The whole night was successful and I feel complete now that it’s all said and done! I cannot believe how amazing this whole program has been. I feel so ready to conquer the world and do what I’m meant to do for our ocean!

Week 31 Update 5/1-5/7

This week I actually got the chance to sit down and watch Souls of the Vermilion Sea– A brand-new Vaquita Documentary. Because we do not know much about the Vaquita porpoise, I was not expecting to learn much more than what I already knew about the marine mammal. However, I was surprised by how much this short documentary covered and how much insight it gave me to the social environment surrounding the Vaquita porpoise.

The main focus of the film was to showcase the life of the fishermen and to separate the two main categories of fishermen in the Gulf of California. It was obvious that there were fishermen that did not acknowledge the gill net ban and that would continue to fish for the totoaba, thus maintaining the threat of gill nets to the Vaquita. A refreshing side that was followed through the film, however, was the fishermen that decided to follow the guidelines of the gill net ban and to actually work side-by-side with marine scientists to save the Vaquita porpoise.

What was hard to see, however, was how hardworking these fishermen were and how they were only able to survive on their income because they were not receiving huge payoffs from the totoaba. What this documentary taught me was that there are people in Mexico that want to help in every way that they can and that we should work together to make sure that we can save the Vaquita, but also take care of them.

Week 30 Update 4/24-4/30

ATTENTION! News on the Right Whale has recently surfaced and what has been found does not look good. I have been spending a lot of my time focusing on the Vaquita that I have pushed the Right Whale to the back of my mind. If you remember, the Right Whale, along with the Vaquita, was a part of my Original Work. Collisions with boats have been known to be associated with Right Whale fatalities, however, new information brought abandoned fishing gear to the forefront. With my Original Work, I used the critically endangered Vaquita and Right Whale to convince people that biodegradable fishing nets were the answer.

As recently as January, I was under the impression that the Right Whale was in need of help as they were endangered, however, I did not understand just how dire the situation was. Several estimates have the numbers of the North Atlantic Right Whale somewhere under 400 mammals. Although these numbers are not nearly as low as those of the Vaquita, 400 IS NOT A LOT! More importantly, they are at a number that can still be saved! We should not wait to start saving this species.

If you would like to read more, you can visit the Right Whale Listening Network or read this issue of Right Whale News.

Week 29 Update 4/17-4/23

This week I got in contact with Sean Bogle, the project director for a new and exciting Vaquita documentary, and asked him how I could get a showing available for my guests at Final Presentation Night. He responded to me fairly quickly and let me know the available options for viewing. I will attach the PDF with that information here. I desperately want to see this film and I would love to be able to show it to a large group of people. Of course, as a high school student, I do not have the money to pay for the showing all by myself. My idea is that I could hold a fundraising event and then hand out tickets to the viewing for participants. In order to do this, I am going to have to speak to several groups of people and open up the possibility of holding the fundraiser at school. Making the film available to everyone at my Final Presentation Night is something I am very interested in. I will need to check into how, and how long, the film will be made available to me. While browsing around, I did find the full film on YouTube, and you may view it here. Although it does seem to be free of charge for individual viewing, it is imperative that a donation be made for large viewings so that Vaquita research and documentation can continue.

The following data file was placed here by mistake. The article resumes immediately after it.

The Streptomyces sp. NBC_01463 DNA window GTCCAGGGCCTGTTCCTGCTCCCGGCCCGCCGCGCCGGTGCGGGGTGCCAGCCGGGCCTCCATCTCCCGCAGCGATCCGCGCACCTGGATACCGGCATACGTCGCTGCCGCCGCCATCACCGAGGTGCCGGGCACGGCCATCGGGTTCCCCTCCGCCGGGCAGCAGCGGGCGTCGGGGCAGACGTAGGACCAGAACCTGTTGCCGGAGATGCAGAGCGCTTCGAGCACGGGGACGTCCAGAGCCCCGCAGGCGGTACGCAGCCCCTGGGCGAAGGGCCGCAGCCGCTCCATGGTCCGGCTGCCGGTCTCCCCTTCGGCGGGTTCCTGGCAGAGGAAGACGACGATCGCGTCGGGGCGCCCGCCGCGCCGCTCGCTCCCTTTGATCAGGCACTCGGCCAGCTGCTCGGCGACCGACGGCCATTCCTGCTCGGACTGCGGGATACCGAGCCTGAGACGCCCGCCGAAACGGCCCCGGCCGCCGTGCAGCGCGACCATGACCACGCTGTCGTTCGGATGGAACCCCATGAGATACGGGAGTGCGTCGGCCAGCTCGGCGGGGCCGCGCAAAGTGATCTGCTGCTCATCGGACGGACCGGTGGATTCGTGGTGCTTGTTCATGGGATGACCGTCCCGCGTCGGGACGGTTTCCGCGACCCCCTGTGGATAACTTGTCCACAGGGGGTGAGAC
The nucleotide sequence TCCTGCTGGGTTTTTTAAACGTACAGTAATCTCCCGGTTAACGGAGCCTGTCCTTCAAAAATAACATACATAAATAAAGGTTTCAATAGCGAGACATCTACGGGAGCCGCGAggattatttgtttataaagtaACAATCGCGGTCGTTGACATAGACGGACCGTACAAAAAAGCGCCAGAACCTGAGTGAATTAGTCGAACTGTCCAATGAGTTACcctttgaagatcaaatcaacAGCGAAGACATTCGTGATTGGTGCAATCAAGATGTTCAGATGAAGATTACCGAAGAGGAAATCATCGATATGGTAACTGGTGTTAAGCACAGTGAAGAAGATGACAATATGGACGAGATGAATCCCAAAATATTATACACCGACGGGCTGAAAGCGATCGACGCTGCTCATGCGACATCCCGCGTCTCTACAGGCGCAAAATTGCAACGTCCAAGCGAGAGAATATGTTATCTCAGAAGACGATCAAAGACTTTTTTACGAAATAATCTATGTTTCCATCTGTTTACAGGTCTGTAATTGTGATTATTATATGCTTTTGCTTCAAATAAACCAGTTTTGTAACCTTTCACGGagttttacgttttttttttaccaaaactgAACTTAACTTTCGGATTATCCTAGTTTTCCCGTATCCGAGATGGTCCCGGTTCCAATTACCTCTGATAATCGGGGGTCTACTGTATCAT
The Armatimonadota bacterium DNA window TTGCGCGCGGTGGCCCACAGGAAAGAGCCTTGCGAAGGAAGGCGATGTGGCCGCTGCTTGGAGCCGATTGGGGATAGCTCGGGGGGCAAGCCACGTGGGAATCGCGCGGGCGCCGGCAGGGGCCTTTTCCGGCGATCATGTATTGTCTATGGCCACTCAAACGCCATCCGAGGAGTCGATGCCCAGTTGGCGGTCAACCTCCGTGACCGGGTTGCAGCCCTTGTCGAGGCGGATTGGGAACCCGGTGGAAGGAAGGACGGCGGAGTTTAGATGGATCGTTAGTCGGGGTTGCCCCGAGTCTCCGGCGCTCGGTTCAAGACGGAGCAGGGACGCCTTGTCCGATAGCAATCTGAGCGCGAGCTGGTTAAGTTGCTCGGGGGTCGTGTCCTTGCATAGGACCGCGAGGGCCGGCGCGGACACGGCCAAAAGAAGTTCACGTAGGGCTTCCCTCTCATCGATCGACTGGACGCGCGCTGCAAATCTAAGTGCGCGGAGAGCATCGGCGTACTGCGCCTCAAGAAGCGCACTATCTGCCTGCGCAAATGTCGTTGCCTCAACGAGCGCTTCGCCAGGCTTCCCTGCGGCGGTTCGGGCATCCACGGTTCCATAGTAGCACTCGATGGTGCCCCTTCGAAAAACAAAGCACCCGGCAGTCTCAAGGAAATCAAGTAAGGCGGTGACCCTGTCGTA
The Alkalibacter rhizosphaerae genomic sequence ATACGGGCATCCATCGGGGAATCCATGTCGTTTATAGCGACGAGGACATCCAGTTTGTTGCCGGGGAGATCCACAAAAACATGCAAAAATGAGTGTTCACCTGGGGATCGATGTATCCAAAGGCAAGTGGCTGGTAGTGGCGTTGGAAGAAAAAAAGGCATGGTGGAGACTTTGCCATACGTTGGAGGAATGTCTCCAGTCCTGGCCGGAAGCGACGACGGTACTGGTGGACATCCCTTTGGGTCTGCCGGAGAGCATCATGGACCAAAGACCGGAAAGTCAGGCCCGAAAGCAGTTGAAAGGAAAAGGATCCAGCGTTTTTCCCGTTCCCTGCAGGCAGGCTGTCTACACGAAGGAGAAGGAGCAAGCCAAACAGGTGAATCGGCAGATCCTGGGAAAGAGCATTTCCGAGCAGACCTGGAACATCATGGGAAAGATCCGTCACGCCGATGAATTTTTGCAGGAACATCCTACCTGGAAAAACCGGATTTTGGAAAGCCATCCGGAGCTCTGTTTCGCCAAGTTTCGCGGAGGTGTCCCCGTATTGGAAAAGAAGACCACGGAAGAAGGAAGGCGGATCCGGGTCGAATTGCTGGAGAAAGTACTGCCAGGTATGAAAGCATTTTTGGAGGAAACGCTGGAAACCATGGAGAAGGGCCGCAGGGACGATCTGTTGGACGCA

Week 28 Update 4/10-4/16

I finally got the opportunity to speak with a couple of marine scientists this week to ask questions about the Vaquita porpoise and it was awesome! I got lots of valuable information and some fun insight about working with the Vaquita that I will be able to share in my final presentation of this course.

The first scientist I spoke with was Thomas Jefferson, and he was very friendly! He told me about some of the struggles that scientists are having working with the Mexican government officials and fishermen in the Gulf of California. He also told me that there are several fishermen there who wish to learn more about the Vaquita and work with them to bring their numbers back up. He noted that efforts are aiming to help protect the Vaquita and fishermen that cooperate.  We spoke a little bit about the 2 year gill net ban set by the Mexican president and how that ban was set to have already ended. There is a shrimp boycott currently happening to place pressure on Mexico’s economy and to bring attention back to the Vaquita.

After that phone call, I had the opportunity to speak with Tim Gerrodette, a NOAA employee. He is super smart, working mainly with the statistics of surveys. I had just a couple weeks ago read a report that he was a part of about the Vaquita and I got the chance to ask him a few questions about how that survey was conducted and how he was a part of it. Fun fact: he told me that only 3 full Vaquita surveys have ever been done! Everything else has simply been from data collected through acoustic and visual recorders. I explained to him that I was having trouble understanding some of the numbers and he assured me that I did not need to be comfortable with all of the statistics because even he wasn’t!